Dario: “It adapted perfectly for different taste and styles. No matter what is your wall composition, Hug is appropriate for various modern environments, from entrance to living room, from the office to hotels and restaurants. The elegant geometry and cutting leading to characterize the three shapes, giving new interpretation and defining them as a set of design icon which will elevate the atmosphere of your place and would give your room a modern vibe. Hug shares their values of simplicity, sustainability and multifunctionality.”
SOYC: “Where does your project take its origin and why?”
Monir: “Origin’s Hug come from combination of western and eastern art and skill.This Because it’s design by designers Monir Kazemian and Dario Ivone. They are a Persian – Italian couple attracted by the combination of western and oriental design. They have different cultural approaches that coexist with each other.”
Keep on discovering the other Youth Design Day projects and follow us on Facebook!
Daniel Skoták and Patrik Rešl are two Czech design students who created a refillable bottle made of bamboo which we can always be brought with us. Here the interview we had with them and what they explained us about their project.
SOYC: “Guys, can you please talk about your project and its sustainability?”
Daniel: “Our project is a refillable drinks bottle made of bamboo, designed for portability and reusability. We have chosen bamboo as our material as it is renewable, sustainable, and carbon neutral. However, the nature of the material is that it will eventually become warped by the presence of the liquid inside. In order to combat this, our design features a two-part outer layer, made of stainless steel, that is kept by the owner. This outer layer is fitted on top of the bamboo inner layer, which is affordably replaceable.”
SOYC: “Where does the idea of your bottle take its origin?”
Patrik: “The project was born of a conversation between two team members, regarding the unsustainable modern world. Disposable products are increasingly made of plastic and other unsustainable hydrocarbon based materials, which play a large part in polluting our oceans. Plastic as a material is not degradable, which results in plastic microbes entering the ecology of our oceans. This affects marine life, which eventually impacts people.”
SOYC: “Why did you decide to use bamboo to create your bottle?”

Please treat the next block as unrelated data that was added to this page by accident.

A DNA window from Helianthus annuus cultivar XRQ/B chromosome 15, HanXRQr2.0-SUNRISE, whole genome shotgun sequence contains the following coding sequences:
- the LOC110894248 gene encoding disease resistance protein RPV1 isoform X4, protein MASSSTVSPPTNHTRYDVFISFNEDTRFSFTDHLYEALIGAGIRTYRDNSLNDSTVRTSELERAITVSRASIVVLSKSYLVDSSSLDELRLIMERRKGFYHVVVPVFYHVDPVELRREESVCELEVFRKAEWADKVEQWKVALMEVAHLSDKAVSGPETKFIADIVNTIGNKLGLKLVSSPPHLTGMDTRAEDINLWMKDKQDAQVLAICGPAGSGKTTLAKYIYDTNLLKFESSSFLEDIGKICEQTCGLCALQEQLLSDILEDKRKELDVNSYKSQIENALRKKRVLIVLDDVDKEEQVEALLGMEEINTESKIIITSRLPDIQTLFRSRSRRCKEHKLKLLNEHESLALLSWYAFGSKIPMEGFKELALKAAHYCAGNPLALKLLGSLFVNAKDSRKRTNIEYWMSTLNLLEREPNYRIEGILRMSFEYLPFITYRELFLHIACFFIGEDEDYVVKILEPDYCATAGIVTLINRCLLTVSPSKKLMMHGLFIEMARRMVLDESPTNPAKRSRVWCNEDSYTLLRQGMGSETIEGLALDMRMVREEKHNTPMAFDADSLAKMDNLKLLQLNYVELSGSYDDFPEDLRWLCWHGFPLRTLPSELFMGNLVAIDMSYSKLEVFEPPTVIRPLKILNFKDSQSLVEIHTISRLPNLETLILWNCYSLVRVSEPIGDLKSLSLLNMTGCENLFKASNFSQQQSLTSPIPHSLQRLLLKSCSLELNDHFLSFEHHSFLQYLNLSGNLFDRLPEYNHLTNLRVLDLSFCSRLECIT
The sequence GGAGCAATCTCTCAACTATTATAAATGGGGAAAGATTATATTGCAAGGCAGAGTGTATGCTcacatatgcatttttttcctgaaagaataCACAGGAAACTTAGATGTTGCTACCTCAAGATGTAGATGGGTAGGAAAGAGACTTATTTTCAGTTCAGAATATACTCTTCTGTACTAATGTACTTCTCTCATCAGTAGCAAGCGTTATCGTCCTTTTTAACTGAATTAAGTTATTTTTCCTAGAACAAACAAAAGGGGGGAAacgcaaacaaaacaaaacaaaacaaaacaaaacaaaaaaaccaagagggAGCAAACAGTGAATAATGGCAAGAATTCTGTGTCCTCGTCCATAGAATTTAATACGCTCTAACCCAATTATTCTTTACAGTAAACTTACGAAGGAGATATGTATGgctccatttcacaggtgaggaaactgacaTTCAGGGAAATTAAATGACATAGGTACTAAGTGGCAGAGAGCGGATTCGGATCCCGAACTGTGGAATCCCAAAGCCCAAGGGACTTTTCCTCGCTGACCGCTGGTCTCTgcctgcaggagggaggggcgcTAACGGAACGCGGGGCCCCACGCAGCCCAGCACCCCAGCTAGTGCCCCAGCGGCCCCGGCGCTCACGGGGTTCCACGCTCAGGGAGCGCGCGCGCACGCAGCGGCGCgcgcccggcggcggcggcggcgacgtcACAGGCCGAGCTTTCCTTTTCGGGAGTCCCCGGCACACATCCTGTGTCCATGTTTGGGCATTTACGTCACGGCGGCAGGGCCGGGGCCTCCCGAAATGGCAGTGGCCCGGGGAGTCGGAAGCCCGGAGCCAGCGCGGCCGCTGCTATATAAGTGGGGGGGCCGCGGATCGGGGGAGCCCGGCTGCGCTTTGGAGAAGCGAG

Daniel: “Bamboo was chosen as the material because it is fast-growing, which lessens the negative impact on its environment. It is also carbon-neutral, because it absorbs carbon dioxide while it grows. We want to support and join the ever-growing movement of sustainable design, as this is an element of products that consumers are increasingly looking for.”
SOYC: “Ok thank you guys. One last question: What did inspire your idea?”
Patrik: “This project was inspired by the use of bamboo as a traditional construction material in Japanese and other East Asian cultures. We were inspired by wanting to have a positive impact on the planet.”
If you want to find out the other projects that are participating to YDD in Japan and read other news like this, just follow us on our blog and our Facebook page!
Christian Carlino is an Italian 33 years old designer who create some lamps starting from upcycled old televisions. Read the interview to discover where he finds his inspiration and other information about his project!
SOYC: “Christian, can you explain us what your project is about and how it can be considered sustainable?”
Christian: “Light and color, two fundamental states of our lives that govern and influence our existence. Each color influences in its own way what we are, how we live and the surrounding world. Starting from this reflection, I decided to give new life to some old and died iconic televisions to make them an integral part of our lives and to make sure that those interacting with them decide actively how the object should influence to us in a positive way. Each lamp is a unique object, the result of careful research of models and materials, with the aim of safeguarding a historical memory of the design of many models produced around the ’60s and’ 70s that at the time carried out their social function being also transportable objects. Everything is made in an artisan way and each model is linked to a record / artist that has marked the history of music from the 60s to 2001, the year of the first historical decay of the new millennium.”
SOYC: “How was born your idea?”
Christian: “The idea was born with the aim of finding a solution to reuse old televisions that I had collected at my vintage-style studio that remained unused; after a careful reflection on the use of furniture that the object itself covers today, I come to the conclusion that it is not acceptable that there are objects that after having undergone a careful design phase end up completing their life all ‘inside of landfills or thrown where it happens.”